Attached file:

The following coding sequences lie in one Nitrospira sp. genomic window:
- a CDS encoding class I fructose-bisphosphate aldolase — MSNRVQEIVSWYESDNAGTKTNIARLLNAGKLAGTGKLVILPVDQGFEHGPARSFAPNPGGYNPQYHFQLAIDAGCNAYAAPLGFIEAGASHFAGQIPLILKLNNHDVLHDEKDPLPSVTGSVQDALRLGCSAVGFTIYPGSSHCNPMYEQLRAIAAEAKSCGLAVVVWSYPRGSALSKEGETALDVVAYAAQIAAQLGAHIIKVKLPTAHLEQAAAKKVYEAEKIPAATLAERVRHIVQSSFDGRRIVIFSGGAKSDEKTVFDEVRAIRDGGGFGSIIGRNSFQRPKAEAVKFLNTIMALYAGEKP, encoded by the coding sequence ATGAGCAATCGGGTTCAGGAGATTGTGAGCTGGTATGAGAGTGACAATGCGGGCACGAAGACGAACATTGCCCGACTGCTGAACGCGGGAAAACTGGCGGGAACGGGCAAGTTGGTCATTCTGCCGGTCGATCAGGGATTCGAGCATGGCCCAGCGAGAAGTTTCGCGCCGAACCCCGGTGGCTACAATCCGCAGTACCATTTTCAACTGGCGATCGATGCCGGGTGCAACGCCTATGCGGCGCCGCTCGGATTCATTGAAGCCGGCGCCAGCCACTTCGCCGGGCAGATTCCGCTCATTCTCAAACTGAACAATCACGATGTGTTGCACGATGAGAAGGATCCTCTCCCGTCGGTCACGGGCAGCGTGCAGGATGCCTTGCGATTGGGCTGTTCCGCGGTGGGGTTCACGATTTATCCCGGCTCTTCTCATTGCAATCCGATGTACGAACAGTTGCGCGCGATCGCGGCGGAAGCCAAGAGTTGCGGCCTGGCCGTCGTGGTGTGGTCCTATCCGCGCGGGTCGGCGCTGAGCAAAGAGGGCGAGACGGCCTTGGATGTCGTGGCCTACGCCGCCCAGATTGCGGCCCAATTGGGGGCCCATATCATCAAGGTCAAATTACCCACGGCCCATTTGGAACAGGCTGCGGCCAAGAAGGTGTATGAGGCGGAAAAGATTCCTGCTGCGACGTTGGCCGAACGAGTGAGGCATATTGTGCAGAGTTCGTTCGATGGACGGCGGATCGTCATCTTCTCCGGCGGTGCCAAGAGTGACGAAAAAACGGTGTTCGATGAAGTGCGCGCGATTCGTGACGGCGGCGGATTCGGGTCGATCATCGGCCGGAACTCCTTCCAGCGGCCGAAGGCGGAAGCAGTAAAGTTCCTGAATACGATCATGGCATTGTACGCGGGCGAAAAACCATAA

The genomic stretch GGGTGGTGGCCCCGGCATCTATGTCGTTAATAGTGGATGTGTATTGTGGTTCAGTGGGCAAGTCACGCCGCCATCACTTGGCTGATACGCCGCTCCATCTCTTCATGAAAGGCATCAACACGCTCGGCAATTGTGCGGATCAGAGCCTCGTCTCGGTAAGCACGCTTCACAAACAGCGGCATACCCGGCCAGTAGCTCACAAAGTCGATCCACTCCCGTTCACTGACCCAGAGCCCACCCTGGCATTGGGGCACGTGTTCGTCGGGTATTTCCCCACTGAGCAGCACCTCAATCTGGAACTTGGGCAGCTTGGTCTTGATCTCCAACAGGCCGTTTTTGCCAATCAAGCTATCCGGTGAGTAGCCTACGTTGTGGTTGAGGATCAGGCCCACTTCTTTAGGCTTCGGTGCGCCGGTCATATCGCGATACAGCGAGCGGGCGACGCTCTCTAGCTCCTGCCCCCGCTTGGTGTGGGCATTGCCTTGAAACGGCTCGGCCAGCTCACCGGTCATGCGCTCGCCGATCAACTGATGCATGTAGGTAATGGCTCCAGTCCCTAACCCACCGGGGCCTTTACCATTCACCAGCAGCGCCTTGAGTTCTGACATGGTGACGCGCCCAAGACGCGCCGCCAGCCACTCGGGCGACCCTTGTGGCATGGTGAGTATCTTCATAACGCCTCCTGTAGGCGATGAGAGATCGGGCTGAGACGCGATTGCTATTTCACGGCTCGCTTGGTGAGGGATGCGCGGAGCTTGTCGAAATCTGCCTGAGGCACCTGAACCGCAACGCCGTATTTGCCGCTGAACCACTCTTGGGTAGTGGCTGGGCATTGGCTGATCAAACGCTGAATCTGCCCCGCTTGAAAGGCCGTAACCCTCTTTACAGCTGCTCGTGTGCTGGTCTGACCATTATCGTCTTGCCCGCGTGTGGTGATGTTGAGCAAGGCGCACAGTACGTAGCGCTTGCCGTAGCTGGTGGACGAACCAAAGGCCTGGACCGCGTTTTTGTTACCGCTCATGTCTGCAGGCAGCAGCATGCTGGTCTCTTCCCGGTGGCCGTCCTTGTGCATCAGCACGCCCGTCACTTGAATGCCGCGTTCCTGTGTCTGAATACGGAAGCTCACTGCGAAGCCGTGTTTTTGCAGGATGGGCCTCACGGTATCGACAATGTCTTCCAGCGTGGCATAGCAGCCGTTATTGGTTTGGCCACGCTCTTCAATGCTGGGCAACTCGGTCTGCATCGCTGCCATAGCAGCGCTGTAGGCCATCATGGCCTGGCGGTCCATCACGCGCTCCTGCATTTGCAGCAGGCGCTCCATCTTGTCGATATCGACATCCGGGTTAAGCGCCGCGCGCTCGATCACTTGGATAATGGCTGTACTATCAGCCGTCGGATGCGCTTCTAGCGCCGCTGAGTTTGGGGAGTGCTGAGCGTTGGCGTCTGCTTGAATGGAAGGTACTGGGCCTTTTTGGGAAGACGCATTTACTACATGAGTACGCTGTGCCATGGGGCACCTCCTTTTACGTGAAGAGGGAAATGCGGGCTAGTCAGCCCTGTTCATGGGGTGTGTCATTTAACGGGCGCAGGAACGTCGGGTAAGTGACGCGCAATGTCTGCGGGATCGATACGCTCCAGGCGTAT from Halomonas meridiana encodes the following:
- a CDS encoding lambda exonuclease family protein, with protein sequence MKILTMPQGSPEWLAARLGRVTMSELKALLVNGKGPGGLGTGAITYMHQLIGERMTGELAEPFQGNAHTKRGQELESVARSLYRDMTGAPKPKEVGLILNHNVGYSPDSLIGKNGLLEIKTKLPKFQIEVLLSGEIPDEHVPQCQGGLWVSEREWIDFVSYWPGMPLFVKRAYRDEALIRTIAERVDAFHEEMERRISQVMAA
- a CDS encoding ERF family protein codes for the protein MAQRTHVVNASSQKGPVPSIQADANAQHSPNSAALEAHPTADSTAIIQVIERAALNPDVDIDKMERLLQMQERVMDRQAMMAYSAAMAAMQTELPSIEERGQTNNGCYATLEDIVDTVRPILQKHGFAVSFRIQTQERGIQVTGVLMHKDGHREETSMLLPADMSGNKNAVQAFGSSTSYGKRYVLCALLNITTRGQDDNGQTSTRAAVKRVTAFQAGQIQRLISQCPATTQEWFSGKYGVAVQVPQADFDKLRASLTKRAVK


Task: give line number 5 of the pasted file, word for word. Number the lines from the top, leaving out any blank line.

- a CDS encoding ERF family protein codes for the protein MAQRTHVVNASSQKGPVPSIQADANAQHSPNSAALEAHPTADSTAIIQVIERAALNPDVDIDKMERLLQMQERVMDRQAMMAYSAAMAAMQTELPSIEERGQTNNGCYATLEDIVDTVRPILQKHGFAVSFRIQTQERGIQVTGVLMHKDGHREETSMLLPADMSGNKNAVQAFGSSTSYGKRYVLCALLNITTRGQDDNGQTSTRAAVKRVTAFQAGQIQRLISQCPATTQEWFSGKYGVAVQVPQADFDKLRASLTKRAVK